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Disasters a boon for some firms in Japan

Producers of bottled water, radiation measuring systems and energy-saving lights are among those that have seen demand soar. Even matchmaking services are benefitting.

May 31, 2011|By Yuriko Nagano and John M. Glionna, Los Angeles Times
  • Koichi Yamada tests a radiation detector on a co-worker at Hitachi-Aloka Medical. The company has seen its orders jump.
Koichi Yamada tests a radiation detector on a co-worker at Hitachi-Aloka… (Yuriko Nagano, For the Times )

Reporting from Tokyo — Koichi Yamada is living proof of an old business axiom: From the jaws of even the worst disaster springs opportunity.

Yamada works for one of Japan's top-selling makers of radiation measuring systems. Before the deadly March 11 earthquake and tsunami that ravaged northeast Japan and crippled the Fukushima Daiichi nuclear plant, the company sold 5,000 dosimeters a year. Since the crisis began, orders have exploded to 1,000 a month.

"It's been like 'Boom!' with orders, and we couldn't get parts to keep up," said Yamada, department manager at Hitachi-Aloka Medical Ltd. "We've been working overtime and fielding the surge of phone calls."

Japan is still reeling from catastrophes that claimed thousands of lives. But as the nation begins to rebuild, certain products and services are suddenly in demand.

Some were easy to predict. Fukushima Daiichi's woes have raised the likelihood of power shortages and rolling blackouts this summer. That has presented opportunities for firms that make energy-saving products.

Panasonic Corp. has increased production of high-efficiency LED lights, while Toshiba Corp. is running its domestic lighting factories at full capacity, according to Japanese media reports. NEC Corp. is seeking to boost sales of software that enables companies to monitor electricity usage in their offices and power down equipment when not in use.

Bottled water companies are benefiting too, after radioactive cesium was found in Tokyo's water supply in late March and tap water was briefly declared unsafe for babies. That order has been lifted for some time. But some consumers aren't taking chances.

"New contracts for our bottled delivery water has been up tenfold, and we have been flooded with orders," said Toru Okabayashi, planning director at Toell Co., which sells Japan's Alpina and Hawaii Water brand waters in the Tokyo metropolitan area.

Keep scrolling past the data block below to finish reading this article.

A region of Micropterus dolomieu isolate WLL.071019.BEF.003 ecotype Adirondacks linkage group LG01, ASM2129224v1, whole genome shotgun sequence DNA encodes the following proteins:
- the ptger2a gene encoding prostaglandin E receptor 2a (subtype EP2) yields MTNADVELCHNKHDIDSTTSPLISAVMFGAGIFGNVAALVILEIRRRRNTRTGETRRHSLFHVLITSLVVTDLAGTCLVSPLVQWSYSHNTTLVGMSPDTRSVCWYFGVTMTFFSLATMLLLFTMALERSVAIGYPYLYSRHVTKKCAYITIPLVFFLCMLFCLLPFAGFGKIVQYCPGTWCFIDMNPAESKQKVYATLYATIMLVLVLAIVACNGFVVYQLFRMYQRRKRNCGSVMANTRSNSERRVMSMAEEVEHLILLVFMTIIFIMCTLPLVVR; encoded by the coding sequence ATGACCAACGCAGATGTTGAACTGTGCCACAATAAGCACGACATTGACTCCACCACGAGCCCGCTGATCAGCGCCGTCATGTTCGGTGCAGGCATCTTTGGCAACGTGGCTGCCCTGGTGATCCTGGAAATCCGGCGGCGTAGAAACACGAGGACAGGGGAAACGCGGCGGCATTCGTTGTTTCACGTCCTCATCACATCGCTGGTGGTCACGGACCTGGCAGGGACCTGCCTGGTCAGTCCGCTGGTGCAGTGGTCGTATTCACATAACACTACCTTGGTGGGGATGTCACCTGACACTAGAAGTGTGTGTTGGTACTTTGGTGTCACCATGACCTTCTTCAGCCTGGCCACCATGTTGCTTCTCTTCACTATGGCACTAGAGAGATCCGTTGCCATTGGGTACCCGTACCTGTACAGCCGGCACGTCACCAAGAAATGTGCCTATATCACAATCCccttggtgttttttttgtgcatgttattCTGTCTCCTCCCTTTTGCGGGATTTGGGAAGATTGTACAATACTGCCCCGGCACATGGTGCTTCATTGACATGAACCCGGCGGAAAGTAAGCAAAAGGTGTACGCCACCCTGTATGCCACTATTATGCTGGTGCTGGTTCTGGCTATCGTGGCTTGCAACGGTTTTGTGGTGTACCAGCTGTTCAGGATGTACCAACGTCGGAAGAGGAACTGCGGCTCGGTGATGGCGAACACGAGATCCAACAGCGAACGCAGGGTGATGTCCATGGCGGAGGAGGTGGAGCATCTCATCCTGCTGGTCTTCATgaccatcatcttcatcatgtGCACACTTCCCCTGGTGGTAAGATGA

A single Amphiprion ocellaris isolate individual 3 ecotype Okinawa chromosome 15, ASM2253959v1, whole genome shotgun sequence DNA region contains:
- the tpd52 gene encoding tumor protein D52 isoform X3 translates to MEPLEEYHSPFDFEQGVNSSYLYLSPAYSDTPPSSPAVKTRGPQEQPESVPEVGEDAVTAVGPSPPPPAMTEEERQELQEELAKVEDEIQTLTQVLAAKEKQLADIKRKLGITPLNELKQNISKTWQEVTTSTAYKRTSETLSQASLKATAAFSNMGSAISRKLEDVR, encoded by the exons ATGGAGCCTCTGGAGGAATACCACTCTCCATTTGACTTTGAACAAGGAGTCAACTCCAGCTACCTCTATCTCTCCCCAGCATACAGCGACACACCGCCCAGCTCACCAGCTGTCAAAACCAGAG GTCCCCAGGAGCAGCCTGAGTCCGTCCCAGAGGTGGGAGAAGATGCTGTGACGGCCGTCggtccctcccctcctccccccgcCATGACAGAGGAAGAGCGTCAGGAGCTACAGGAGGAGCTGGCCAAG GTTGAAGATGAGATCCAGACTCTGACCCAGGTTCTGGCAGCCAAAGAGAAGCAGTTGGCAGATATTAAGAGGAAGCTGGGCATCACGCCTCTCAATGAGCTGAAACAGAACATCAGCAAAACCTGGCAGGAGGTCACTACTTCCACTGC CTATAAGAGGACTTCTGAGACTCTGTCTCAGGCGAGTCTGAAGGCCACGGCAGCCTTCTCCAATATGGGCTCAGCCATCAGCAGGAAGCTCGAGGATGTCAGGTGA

But managing that gusher of new business hasn't been easy. Okabayashi said some new customers have to wait as long as two months for service, partly because it's been tough for Toell to secure additional delivery trucks. They have been in short supply because the quake severely disrupted Japan's vehicle production.

The calamity has also brought an unexpected new trend: romance. A sense of anxiety after the disaster has some Japanese women stepping up efforts to secure a mate. Memberships in matchmaking services have soared.

"We are getting 20% to 30% more calls to learn about our services compared to before the March disaster," said marriage advisor Yasushi Miyata of Kaiwa USA in Tokyo. "We get queries from women saying 'I don't want to be alone,'" Miyata said.

And with love often comes marriage. At the swanky Takashimaya department store chain, engagement rings and wedding dresses are hot sellers.

"Toward the end of March to mid-April we saw a 30% jump in sales of our bridal accessory brand compared to the same period last year," said Megumi Ishizuka, spokeswoman for the retailer. "It seemed customers were making commitments to their existing relationships, having a stronger urge to tie the knot or possibly accelerating their wedding plans."

The radiation measuring devices that Yamada's company sells aren't as romantic, but no less essential as Japan rebuilds. Dosimeters, which gauge cumulative radiation levels on humans, cost $400 to $500. The company also makes survey meters, which detect radiation in the atmosphere and on the ground and sell for $4,000 to $6,600.

Manufacturers with factories in the disaster-struck region are trying to secure the gadgets to protect workers sent there to make repairs. The same goes for electric, gas, water and cellphone companies in the region. Hitachi-Aloka Medical's factories are running at full capacity.

Fuji Electric Co., another leading maker of radiation counters, is also swamped with new orders and is running three shifts at its factory to keep pace.

"We've raised our output from making just a few hundred dosimeters a month to 2,000 a month," Fuji Electric spokesman Toru Ohtatsume said. "We're only behind on orders by a couple of weeks."

john.glionna@latimes.com

Nagano is a Tokyo-based freelance writer

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